Taking over vocal duties with The Wailers would be a daunting enough task for anyone. Performing a gig with them in front of 5,000 people, having never played live before, and with no rehearsal or sound check, takes enough guts to fill an abattoir. Courage or recklessness? Who knows. Before I’d listened to barely a minute of Together As One, Elan had earned my respect.
Unsurprisingly for one elevated so quickly to such lofty heights, he’s a great singer, although as yet his vocal stylings haven’t quite escaped from beneath the shadow of the mighty Bob Marley. Given that Elan has spent so much time singing Marley’s repertoire, it’s hardly surprising. Sometimes, vocally at least, it’s a little like listening to a Marley tribute act, but for all that, the “authenticity” on which he places such an emphasis is enough for him to rise above his stylistic debt To Marley. The sincerity of his delivery is never in doubt, to the extent that when Elan is joined by Gwen Stefani for a duet on “Allnighter,” Stefani sounds positively plastic by comparison.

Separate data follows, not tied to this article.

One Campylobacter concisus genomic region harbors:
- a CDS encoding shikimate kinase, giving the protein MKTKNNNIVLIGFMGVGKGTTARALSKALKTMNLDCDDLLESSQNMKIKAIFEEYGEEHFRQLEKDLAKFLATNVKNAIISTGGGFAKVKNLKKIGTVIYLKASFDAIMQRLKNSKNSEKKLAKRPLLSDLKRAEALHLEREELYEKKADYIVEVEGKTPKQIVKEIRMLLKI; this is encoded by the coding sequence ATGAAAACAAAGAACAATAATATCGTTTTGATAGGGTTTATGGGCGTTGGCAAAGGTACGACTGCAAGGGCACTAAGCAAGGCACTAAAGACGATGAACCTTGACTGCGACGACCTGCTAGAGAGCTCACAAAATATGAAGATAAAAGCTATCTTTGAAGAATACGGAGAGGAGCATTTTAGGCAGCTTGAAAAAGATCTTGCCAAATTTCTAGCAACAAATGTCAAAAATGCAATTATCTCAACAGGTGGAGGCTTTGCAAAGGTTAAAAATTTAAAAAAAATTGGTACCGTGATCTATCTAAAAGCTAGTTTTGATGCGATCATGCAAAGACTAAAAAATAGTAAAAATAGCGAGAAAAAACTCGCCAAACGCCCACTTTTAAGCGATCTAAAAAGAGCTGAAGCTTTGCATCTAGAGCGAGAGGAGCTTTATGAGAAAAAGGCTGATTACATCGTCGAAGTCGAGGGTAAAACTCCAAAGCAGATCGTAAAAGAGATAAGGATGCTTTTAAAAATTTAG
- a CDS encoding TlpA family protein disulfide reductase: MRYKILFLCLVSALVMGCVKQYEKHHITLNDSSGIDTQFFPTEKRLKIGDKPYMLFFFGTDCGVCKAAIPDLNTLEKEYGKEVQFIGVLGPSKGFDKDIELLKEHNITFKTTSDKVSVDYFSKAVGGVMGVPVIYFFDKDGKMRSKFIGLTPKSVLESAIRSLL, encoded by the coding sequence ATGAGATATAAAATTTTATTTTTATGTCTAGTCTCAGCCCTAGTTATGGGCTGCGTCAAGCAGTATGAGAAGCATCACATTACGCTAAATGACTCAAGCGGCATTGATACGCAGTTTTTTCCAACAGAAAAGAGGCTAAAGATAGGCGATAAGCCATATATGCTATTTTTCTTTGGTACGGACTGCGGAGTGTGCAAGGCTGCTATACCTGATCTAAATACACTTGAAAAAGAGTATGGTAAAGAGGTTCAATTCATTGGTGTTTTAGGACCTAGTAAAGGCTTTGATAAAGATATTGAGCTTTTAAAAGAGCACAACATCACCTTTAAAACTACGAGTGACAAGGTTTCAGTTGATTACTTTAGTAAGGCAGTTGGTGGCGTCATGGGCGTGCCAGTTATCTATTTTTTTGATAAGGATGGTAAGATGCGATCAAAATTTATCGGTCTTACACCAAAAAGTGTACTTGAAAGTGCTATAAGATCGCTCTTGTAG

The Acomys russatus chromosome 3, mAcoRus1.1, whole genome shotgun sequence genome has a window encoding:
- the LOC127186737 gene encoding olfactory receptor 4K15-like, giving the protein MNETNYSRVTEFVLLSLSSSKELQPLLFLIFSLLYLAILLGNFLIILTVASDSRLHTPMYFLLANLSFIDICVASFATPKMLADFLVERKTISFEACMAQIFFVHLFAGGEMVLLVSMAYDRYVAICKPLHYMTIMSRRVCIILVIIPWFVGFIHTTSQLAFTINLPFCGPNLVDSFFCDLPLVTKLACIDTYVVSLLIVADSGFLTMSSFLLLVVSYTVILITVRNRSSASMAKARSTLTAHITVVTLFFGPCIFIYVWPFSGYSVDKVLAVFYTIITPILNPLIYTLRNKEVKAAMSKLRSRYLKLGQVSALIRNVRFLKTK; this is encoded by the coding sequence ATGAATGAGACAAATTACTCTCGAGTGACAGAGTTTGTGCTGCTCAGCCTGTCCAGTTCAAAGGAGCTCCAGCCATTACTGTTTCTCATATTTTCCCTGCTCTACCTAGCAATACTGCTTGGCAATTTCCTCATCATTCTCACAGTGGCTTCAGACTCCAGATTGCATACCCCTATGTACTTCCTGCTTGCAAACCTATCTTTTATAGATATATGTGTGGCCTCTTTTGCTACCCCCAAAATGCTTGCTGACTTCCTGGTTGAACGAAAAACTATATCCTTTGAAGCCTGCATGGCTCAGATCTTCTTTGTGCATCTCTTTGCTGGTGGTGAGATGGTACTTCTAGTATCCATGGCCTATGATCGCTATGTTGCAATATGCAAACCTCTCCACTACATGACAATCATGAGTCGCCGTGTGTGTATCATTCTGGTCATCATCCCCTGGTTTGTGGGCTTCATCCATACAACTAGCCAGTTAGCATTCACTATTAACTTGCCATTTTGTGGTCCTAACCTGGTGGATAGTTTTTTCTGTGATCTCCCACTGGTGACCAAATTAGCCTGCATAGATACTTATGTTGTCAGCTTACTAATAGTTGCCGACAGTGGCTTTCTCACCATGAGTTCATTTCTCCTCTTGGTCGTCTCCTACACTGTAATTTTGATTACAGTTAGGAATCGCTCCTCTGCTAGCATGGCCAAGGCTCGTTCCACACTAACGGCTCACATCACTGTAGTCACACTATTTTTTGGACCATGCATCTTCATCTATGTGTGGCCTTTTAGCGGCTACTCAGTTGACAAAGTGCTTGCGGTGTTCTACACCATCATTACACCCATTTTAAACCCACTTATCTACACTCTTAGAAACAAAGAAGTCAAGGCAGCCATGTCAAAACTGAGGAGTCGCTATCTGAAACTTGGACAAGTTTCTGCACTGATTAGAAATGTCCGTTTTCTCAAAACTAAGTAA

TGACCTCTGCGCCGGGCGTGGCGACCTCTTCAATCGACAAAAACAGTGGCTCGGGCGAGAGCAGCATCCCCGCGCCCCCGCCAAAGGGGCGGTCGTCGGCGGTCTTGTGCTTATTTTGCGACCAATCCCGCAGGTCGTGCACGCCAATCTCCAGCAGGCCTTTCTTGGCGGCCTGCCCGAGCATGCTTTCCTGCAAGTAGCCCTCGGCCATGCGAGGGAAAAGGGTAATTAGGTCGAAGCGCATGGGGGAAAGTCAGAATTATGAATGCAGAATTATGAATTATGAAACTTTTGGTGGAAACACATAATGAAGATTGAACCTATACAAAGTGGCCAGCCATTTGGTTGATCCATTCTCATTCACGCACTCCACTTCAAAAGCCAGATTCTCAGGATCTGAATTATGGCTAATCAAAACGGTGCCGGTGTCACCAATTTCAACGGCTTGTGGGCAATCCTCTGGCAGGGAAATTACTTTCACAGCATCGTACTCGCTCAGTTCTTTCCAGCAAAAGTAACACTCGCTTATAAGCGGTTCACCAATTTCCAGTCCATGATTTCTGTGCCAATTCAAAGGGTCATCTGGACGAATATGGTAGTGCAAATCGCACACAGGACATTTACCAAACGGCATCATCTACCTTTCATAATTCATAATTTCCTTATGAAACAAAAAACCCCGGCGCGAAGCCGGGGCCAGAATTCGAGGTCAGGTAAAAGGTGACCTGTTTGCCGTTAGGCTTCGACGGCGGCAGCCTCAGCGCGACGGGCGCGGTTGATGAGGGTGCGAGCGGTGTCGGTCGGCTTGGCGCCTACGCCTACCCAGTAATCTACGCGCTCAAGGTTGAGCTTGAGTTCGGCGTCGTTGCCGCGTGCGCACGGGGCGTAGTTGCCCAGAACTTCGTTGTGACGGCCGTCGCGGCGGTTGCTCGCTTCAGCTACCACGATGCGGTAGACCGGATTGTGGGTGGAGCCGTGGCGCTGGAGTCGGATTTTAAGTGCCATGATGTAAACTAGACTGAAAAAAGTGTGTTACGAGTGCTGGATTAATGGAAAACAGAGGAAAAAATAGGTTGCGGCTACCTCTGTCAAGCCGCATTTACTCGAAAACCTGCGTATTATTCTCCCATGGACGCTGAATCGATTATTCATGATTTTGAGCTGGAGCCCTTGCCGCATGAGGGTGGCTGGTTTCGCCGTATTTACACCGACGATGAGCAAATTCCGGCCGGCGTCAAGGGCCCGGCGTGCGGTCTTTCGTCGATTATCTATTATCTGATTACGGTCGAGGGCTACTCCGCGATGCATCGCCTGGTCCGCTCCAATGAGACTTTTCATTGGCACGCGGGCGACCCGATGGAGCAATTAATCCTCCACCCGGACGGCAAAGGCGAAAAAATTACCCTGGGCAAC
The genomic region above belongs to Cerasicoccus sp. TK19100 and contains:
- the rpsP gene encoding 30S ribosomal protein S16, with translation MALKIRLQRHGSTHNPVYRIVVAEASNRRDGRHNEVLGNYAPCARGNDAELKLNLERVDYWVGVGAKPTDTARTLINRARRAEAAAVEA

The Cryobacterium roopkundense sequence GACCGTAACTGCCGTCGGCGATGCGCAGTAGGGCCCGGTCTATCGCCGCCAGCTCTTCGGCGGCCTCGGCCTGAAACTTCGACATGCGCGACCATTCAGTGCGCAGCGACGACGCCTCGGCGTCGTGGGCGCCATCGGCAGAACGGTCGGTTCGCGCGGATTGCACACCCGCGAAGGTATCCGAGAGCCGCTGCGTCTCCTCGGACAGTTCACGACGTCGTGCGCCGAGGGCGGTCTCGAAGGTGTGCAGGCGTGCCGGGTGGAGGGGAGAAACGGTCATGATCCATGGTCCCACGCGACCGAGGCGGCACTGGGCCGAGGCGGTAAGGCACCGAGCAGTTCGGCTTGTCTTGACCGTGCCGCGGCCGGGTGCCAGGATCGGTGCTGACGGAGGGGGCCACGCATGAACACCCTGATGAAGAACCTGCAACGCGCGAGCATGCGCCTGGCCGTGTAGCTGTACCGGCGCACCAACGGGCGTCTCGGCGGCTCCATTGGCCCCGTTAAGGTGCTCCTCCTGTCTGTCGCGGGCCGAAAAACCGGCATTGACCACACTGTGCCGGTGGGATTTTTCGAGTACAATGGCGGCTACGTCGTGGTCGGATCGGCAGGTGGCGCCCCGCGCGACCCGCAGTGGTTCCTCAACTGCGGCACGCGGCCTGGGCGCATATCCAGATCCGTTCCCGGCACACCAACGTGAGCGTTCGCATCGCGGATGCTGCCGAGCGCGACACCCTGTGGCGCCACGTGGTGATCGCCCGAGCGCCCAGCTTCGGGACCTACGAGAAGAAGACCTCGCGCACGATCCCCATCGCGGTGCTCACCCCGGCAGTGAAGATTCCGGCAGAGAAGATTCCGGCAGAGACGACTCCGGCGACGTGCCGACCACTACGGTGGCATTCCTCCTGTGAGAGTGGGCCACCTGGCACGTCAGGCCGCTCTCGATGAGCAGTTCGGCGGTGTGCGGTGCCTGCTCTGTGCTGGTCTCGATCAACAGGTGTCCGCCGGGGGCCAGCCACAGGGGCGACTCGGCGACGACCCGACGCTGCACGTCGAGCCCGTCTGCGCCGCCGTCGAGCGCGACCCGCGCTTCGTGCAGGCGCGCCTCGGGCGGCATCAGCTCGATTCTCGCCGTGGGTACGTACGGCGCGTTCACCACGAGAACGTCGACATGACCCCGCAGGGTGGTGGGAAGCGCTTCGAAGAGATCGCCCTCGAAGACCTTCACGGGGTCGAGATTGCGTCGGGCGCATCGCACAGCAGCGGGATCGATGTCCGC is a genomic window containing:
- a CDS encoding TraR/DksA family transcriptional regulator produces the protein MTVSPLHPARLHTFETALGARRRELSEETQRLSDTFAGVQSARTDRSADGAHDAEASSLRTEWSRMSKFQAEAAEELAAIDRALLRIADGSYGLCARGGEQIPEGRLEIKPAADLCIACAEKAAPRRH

With a supporting cast that includes Sly & Robbie and Cutty Ranks, Together As One is a varied work, taking in pure roots reggae, dancehall slackness, and all manner of flavours in between. It’s refreshing to hear an overtly sexual song like "Feel My Pressure" delivered with humour instead of misogyny, and the album’s cornerstone title track, like Marley’s "Redemption Song," could easily become an anthem for a generation in the right circumstances.
The only drawback with the album is that the more rootsy songs, like "I Wanna Yell," are so very strong and Elan’s vocals so well-suited to them, that much of the other material is left in their shade. This isn’t to say the rest of the album is bad; it isn’t, not by any means, but it does make the record as a whole feel a little uneven. I would have liked some of the tantalising glimpses of what an Elan dub LP might sound like to have been explored a little more fully too.
With time, I’ve no doubt that Elan will develop, vocally and stylistically, into a reggae artist of great stature. For now, he’s produced a thoroughly enjoyable album that has allowed him to set out his stall without having to commit himself fully to any one style.